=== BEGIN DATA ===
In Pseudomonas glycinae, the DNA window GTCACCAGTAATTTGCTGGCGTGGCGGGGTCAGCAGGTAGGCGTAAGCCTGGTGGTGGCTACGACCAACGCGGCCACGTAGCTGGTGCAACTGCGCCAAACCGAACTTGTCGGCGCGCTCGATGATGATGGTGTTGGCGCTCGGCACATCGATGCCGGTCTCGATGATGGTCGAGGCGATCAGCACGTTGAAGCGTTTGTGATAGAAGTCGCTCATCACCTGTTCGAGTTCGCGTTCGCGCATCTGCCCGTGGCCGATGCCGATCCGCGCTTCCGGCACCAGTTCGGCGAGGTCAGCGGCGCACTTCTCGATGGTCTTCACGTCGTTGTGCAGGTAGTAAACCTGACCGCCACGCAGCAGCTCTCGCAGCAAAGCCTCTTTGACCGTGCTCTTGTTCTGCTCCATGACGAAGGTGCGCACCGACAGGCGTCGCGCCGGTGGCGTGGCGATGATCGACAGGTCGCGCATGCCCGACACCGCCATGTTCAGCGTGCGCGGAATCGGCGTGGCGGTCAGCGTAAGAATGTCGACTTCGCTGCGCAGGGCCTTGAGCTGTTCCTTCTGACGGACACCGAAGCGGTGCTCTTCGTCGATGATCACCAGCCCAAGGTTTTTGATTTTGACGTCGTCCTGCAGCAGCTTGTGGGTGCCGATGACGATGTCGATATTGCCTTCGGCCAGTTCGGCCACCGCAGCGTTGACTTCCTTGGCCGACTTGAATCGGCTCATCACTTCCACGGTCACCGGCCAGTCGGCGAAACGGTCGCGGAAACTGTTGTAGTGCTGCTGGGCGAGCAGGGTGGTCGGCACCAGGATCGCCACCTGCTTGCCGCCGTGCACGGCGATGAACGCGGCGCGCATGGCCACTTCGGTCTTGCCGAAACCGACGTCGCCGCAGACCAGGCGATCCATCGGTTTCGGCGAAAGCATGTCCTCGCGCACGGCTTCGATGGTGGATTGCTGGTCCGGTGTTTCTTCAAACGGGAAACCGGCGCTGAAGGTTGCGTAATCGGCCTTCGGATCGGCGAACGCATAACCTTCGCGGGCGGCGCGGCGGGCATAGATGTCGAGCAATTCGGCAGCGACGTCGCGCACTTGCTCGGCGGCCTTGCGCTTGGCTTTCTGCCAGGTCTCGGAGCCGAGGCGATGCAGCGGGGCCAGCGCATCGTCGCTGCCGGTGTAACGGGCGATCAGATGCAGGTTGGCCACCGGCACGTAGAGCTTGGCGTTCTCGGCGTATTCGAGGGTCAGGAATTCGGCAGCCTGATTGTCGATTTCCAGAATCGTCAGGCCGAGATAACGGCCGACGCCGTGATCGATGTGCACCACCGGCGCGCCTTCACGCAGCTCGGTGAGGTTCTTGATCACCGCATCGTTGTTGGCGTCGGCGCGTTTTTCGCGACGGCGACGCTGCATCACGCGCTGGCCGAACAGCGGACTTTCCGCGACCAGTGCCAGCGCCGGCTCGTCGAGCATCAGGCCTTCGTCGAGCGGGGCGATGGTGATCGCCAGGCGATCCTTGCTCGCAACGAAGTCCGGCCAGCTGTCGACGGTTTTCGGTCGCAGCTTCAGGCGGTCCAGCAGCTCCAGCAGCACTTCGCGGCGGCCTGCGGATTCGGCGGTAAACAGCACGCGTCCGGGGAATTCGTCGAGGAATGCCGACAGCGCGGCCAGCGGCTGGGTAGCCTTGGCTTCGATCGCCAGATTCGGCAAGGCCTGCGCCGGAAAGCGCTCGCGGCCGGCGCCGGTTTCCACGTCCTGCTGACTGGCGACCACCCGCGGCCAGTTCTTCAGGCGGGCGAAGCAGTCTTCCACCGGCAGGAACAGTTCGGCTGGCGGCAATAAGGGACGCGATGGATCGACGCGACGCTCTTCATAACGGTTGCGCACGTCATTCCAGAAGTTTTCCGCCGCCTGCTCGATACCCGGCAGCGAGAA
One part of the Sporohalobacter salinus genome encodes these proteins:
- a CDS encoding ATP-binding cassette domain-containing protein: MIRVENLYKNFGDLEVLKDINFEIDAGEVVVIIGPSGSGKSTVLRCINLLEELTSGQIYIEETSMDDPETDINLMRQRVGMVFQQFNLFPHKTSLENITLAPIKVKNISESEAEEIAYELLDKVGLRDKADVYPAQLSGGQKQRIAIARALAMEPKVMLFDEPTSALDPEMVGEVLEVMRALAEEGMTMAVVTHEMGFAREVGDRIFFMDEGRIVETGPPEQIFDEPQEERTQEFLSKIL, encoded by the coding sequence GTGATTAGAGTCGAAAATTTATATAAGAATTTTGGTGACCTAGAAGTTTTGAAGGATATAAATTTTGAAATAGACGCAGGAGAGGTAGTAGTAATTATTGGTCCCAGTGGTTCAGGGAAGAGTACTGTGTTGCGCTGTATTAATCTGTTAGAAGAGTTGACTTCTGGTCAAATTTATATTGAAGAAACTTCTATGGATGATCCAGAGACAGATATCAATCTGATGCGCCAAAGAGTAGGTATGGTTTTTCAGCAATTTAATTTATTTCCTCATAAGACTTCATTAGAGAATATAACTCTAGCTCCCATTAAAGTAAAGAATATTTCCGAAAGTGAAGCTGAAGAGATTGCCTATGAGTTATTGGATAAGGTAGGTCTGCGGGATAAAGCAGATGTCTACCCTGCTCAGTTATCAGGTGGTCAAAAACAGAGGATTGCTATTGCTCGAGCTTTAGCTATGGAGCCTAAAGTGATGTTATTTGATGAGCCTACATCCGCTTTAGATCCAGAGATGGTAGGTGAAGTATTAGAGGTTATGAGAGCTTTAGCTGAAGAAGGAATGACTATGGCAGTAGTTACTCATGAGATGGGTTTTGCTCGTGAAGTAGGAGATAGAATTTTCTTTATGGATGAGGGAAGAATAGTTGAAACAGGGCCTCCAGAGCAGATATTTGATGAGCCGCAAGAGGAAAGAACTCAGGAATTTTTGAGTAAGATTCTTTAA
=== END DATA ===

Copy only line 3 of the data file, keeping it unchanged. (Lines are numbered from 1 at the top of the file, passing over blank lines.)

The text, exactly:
- a CDS encoding ATP-binding cassette domain-containing protein: MIRVENLYKNFGDLEVLKDINFEIDAGEVVVIIGPSGSGKSTVLRCINLLEELTSGQIYIEETSMDDPETDINLMRQRVGMVFQQFNLFPHKTSLENITLAPIKVKNISESEAEEIAYELLDKVGLRDKADVYPAQLSGGQKQRIAIARALAMEPKVMLFDEPTSALDPEMVGEVLEVMRALAEEGMTMAVVTHEMGFAREVGDRIFFMDEGRIVETGPPEQIFDEPQEERTQEFLSKIL, encoded by the coding sequence GTGATTAGAGTCGAAAATTTATATAAGAATTTTGGTGACCTAGAAGTTTTGAAGGATATAAATTTTGAAATAGACGCAGGAGAGGTAGTAGTAATTATTGGTCCCAGTGGTTCAGGGAAGAGTACTGTGTTGCGCTGTATTAATCTGTTAGAAGAGTTGACTTCTGGTCAAATTTATATTGAAGAAACTTCTATGGATGATCCAGAGACAGATATCAATCTGATGCGCCAAAGAGTAGGTATGGTTTTTCAGCAATTTAATTTATTTCCTCATAAGACTTCATTAGAGAATATAACTCTAGCTCCCATTAAAGTAAAGAATATTTCCGAAAGTGAAGCTGAAGAGATTGCCTATGAGTTATTGGATAAGGTAGGTCTGCGGGATAAAGCAGATGTCTACCCTGCTCAGTTATCAGGTGGTCAAAAACAGAGGATTGCTATTGCTCGAGCTTTAGCTATGGAGCCTAAAGTGATGTTATTTGATGAGCCTACATCCGCTTTAGATCCAGAGATGGTAGGTGAAGTATTAGAGGTTATGAGAGCTTTAGCTGAAGAAGGAATGACTATGGCAGTAGTTACTCATGAGATGGGTTTTGCTCGTGAAGTAGGAGATAGAATTTTCTTTATGGATGAGGGAAGAATAGTTGAAACAGGGCCTCCAGAGCAGATATTTGATGAGCCGCAAGAGGAAAGAACTCAGGAATTTTTGAGTAAGATTCTTTAA